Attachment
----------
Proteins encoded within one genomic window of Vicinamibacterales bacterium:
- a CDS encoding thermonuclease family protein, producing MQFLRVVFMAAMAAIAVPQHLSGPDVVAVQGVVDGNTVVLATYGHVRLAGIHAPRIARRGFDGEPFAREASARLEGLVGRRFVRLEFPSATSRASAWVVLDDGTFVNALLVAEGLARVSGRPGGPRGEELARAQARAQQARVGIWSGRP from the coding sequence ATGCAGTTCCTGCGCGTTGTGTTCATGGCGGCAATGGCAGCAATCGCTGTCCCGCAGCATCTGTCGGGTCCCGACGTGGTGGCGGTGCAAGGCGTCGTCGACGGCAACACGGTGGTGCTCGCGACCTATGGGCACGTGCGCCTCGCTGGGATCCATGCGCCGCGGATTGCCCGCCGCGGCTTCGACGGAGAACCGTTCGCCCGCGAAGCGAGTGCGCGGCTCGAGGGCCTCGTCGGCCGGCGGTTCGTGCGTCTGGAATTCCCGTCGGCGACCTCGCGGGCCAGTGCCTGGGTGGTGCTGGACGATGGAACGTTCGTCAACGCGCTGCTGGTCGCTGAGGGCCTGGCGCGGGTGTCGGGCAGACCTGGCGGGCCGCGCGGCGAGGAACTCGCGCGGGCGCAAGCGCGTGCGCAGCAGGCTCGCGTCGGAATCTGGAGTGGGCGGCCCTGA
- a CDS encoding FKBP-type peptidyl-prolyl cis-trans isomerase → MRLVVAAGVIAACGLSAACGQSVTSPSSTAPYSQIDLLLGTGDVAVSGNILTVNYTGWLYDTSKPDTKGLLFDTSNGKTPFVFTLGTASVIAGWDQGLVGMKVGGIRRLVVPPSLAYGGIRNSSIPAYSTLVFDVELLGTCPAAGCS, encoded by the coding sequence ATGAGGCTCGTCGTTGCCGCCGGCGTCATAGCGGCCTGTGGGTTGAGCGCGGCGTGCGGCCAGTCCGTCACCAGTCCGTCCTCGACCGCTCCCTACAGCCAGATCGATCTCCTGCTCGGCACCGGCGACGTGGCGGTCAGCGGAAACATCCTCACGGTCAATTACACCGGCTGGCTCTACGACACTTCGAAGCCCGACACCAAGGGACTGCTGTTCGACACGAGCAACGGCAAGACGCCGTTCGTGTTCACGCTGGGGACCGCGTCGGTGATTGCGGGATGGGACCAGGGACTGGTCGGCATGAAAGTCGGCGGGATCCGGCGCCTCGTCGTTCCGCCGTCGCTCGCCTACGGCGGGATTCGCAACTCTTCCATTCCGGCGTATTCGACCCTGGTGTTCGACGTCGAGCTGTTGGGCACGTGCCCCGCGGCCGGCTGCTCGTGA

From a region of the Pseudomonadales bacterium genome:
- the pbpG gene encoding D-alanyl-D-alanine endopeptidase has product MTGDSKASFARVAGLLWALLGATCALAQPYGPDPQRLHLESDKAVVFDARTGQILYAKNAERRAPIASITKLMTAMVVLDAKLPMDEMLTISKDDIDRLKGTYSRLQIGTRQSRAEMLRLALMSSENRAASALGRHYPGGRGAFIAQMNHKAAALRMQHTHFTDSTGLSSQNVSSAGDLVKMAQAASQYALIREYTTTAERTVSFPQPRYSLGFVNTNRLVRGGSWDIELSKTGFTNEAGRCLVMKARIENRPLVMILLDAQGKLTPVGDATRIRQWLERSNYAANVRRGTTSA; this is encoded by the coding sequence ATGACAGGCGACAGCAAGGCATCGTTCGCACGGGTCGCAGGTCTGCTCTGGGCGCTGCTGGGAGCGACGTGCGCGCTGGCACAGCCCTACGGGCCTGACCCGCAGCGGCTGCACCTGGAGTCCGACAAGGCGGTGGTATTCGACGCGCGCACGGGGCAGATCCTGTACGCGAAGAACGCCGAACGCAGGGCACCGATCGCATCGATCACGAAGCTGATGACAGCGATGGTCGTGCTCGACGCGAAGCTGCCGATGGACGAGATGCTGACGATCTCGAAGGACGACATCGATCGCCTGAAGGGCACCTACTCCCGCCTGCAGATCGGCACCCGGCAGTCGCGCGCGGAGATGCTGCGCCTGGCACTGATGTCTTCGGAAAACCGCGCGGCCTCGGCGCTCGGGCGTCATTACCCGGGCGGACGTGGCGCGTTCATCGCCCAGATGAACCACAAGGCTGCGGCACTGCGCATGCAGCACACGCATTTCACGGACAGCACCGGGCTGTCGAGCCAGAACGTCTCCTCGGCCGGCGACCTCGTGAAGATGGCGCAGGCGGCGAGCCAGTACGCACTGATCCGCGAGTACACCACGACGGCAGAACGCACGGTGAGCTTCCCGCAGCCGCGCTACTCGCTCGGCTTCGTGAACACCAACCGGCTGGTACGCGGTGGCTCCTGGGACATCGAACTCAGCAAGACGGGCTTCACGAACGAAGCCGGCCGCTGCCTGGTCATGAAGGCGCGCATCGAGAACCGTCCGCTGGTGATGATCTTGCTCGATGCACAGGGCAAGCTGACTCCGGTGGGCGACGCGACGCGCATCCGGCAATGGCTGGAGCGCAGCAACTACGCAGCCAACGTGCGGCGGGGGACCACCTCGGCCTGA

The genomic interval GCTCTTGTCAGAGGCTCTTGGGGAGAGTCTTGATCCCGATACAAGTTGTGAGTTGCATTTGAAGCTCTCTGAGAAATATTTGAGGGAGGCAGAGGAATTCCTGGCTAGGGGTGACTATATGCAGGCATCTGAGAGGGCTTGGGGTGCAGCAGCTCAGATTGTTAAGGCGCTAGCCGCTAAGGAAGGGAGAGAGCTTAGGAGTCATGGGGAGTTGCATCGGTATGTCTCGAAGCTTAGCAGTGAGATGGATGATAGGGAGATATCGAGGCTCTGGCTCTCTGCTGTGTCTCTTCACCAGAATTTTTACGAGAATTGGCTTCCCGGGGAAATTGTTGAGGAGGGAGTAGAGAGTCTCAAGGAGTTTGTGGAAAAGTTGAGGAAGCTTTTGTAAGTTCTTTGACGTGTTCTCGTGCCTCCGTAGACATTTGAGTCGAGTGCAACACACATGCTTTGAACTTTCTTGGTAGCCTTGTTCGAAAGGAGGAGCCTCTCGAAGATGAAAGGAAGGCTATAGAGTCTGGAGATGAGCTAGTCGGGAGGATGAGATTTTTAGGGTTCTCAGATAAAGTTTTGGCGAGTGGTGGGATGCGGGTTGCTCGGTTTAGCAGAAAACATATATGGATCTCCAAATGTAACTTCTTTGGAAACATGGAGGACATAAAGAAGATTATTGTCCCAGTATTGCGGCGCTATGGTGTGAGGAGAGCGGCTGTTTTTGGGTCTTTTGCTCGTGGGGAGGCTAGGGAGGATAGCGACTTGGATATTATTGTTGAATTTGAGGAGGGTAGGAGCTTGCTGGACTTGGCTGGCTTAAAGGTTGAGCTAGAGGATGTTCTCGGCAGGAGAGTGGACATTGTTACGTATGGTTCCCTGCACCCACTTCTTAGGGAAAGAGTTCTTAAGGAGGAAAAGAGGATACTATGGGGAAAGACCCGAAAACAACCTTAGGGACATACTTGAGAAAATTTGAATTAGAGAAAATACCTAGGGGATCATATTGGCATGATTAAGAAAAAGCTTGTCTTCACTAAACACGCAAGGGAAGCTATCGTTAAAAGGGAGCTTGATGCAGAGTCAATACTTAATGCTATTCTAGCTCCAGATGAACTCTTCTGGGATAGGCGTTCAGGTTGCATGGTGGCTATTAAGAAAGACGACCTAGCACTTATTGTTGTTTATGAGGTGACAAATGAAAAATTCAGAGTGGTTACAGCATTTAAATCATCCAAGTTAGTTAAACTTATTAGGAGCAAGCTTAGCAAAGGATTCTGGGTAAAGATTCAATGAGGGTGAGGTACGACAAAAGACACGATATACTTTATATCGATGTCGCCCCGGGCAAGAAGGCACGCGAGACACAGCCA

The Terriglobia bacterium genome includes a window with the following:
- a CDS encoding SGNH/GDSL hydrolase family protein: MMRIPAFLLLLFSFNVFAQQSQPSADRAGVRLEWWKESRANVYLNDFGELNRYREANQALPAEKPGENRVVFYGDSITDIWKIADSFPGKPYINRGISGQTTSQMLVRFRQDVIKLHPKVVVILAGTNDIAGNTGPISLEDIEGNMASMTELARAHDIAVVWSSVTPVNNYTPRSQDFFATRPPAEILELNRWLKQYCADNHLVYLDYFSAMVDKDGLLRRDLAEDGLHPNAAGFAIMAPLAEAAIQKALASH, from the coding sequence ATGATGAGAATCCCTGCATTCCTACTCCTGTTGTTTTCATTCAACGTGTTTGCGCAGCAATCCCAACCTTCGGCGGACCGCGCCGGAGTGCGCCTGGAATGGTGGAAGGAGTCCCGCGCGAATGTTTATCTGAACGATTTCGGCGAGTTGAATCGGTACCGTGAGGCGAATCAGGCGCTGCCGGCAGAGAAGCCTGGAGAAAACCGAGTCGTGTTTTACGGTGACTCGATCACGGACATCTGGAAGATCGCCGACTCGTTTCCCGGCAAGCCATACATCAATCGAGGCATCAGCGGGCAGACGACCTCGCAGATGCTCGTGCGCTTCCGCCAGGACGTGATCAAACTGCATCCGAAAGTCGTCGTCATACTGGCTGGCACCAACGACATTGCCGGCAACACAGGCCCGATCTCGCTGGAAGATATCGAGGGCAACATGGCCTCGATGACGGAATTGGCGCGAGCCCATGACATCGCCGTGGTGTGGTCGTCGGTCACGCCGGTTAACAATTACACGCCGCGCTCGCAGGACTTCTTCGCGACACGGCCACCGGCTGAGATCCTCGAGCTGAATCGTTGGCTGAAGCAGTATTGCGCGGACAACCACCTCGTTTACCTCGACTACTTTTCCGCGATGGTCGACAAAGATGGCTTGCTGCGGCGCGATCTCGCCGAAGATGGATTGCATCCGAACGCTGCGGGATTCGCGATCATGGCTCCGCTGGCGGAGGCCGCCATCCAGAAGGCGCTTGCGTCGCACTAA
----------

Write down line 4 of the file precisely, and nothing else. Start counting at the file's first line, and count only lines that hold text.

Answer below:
From a region of the Pseudomonadales bacterium genome: